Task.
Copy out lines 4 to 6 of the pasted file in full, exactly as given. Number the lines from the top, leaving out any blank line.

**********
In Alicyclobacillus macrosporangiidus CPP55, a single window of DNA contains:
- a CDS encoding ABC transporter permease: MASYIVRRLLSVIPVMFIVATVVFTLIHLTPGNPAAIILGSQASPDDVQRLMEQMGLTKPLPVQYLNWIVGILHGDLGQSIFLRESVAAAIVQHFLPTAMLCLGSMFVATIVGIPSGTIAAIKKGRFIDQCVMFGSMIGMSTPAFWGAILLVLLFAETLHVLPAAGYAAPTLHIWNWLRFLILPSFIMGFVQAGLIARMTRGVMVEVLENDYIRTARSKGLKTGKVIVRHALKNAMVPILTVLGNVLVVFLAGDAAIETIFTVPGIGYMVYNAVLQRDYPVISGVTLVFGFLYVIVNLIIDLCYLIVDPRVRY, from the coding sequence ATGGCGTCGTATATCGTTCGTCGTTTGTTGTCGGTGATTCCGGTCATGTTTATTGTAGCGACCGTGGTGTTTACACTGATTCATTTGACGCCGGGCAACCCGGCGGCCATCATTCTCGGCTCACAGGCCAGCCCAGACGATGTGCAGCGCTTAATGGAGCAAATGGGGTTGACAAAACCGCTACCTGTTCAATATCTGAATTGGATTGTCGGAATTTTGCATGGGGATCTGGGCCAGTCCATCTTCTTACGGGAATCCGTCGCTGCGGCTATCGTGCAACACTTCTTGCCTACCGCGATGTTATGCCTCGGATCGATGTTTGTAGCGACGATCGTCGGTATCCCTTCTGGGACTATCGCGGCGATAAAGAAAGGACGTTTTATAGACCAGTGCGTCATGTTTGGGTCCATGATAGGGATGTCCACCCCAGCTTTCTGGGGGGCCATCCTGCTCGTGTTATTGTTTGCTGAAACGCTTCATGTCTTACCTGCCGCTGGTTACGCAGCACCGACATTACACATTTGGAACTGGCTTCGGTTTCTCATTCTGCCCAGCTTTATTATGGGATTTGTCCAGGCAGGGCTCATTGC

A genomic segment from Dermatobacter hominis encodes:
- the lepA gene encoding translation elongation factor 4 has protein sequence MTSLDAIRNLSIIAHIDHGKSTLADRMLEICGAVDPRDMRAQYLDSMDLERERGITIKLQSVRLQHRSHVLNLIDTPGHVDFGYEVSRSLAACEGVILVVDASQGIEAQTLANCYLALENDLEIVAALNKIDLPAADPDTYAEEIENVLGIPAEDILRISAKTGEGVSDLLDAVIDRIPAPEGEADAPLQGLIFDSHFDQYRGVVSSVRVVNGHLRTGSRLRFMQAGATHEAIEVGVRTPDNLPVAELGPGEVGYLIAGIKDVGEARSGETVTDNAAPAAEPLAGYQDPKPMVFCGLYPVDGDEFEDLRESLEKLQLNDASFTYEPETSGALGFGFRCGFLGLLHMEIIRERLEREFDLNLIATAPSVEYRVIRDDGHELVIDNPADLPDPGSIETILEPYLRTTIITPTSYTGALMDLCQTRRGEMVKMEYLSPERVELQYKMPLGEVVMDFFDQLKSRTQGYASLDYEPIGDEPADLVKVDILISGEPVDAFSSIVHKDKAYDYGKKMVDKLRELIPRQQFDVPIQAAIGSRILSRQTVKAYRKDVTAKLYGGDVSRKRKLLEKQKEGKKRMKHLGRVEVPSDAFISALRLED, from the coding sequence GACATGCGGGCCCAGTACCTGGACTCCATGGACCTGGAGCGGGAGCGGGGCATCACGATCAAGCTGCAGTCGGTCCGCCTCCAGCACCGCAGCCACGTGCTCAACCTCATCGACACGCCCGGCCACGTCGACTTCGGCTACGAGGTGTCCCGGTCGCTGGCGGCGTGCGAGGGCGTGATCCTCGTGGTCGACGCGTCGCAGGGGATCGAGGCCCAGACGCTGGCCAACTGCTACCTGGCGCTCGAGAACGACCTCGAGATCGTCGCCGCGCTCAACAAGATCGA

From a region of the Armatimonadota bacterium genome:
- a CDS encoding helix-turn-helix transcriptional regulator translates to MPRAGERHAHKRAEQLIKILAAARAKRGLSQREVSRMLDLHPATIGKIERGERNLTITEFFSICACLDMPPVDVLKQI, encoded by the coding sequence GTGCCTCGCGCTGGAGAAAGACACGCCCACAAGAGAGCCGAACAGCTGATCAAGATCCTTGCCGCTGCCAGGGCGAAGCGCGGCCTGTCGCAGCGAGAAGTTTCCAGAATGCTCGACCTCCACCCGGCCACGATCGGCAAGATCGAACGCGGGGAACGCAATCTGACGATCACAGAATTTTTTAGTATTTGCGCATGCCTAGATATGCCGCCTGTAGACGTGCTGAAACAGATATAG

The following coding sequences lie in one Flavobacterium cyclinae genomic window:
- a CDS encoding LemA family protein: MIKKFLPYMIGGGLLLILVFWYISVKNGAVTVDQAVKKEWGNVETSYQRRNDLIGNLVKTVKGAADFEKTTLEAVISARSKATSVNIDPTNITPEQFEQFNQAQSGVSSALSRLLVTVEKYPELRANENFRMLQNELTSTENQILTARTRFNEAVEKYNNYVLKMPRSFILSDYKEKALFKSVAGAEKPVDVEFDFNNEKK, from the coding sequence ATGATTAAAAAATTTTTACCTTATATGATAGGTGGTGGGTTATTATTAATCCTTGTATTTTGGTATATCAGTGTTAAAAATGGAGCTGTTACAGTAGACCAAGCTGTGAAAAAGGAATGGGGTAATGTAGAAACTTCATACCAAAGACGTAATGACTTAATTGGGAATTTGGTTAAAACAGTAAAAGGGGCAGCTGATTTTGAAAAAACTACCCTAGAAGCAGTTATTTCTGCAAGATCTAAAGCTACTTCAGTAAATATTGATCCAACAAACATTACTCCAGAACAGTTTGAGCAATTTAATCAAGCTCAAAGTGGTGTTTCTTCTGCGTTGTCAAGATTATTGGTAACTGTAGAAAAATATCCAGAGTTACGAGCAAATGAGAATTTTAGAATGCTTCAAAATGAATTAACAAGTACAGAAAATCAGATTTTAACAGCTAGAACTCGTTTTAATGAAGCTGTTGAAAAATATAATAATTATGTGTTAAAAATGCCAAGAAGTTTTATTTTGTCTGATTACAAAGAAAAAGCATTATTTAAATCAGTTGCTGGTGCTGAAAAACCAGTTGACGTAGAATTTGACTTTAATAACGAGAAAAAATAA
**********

- the lepA gene encoding translation elongation factor 4 has protein sequence MTSLDAIRNLSIIAHIDHGKSTLADRMLEICGAVDPRDMRAQYLDSMDLERERGITIKLQSVRLQHRSHVLNLIDTPGHVDFGYEVSRSLAACEGVILVVDASQGIEAQTLANCYLALENDLEIVAALNKIDLPAADPDTYAEEIENVLGIPAEDILRISAKTGEGVSDLLDAVIDRIPAPEGEADAPLQGLIFDSHFDQYRGVVSSVRVVNGHLRTGSRLRFMQAGATHEAIEVGVRTPDNLPVAELGPGEVGYLIAGIKDVGEARSGETVTDNAAPAAEPLAGYQDPKPMVFCGLYPVDGDEFEDLRESLEKLQLNDASFTYEPETSGALGFGFRCGFLGLLHMEIIRERLEREFDLNLIATAPSVEYRVIRDDGHELVIDNPADLPDPGSIETILEPYLRTTIITPTSYTGALMDLCQTRRGEMVKMEYLSPERVELQYKMPLGEVVMDFFDQLKSRTQGYASLDYEPIGDEPADLVKVDILISGEPVDAFSSIVHKDKAYDYGKKMVDKLRELIPRQQFDVPIQAAIGSRILSRQTVKAYRKDVTAKLYGGDVSRKRKLLEKQKEGKKRMKHLGRVEVPSDAFISALRLED, from the coding sequence GACATGCGGGCCCAGTACCTGGACTCCATGGACCTGGAGCGGGAGCGGGGCATCACGATCAAGCTGCAGTCGGTCCGCCTCCAGCACCGCAGCCACGTGCTCAACCTCATCGACACGCCCGGCCACGTCGACTTCGGCTACGAGGTGTCCCGGTCGCTGGCGGCGTGCGAGGGCGTGATCCTCGTGGTCGACGCGTCGCAGGGGATCGAGGCCCAGACGCTGGCCAACTGCTACCTGGCGCTCGAGAACGACCTCGAGATCGTCGCCGCGCTCAACAAGATCGA

From a region of the Armatimonadota bacterium genome:
- a CDS encoding helix-turn-helix transcriptional regulator translates to MPRAGERHAHKRAEQLIKILAAARAKRGLSQREVSRMLDLHPATIGKIERGERNLTITEFFSICACLDMPPVDVLKQI, encoded by the coding sequence GTGCCTCGCGCTGGAGAAAGACACGCCCACAAGAGAGCCGAACAGCTGATCAAGATCCTTGCCGCTGCCAGGGCGAAGCGCGGCCTGTCGCAGCGAGAAGTTTCCAGAATGCTCGACCTCCACCCGGCCACGATCGGCAAGATCGAACGCGGGGAACGCAATCTGACGATCACAGAATTTTTTAGTATTTGCGCATGCCTAGATATGCCGCCTGTAGACGTGCTGAAACAGATATAG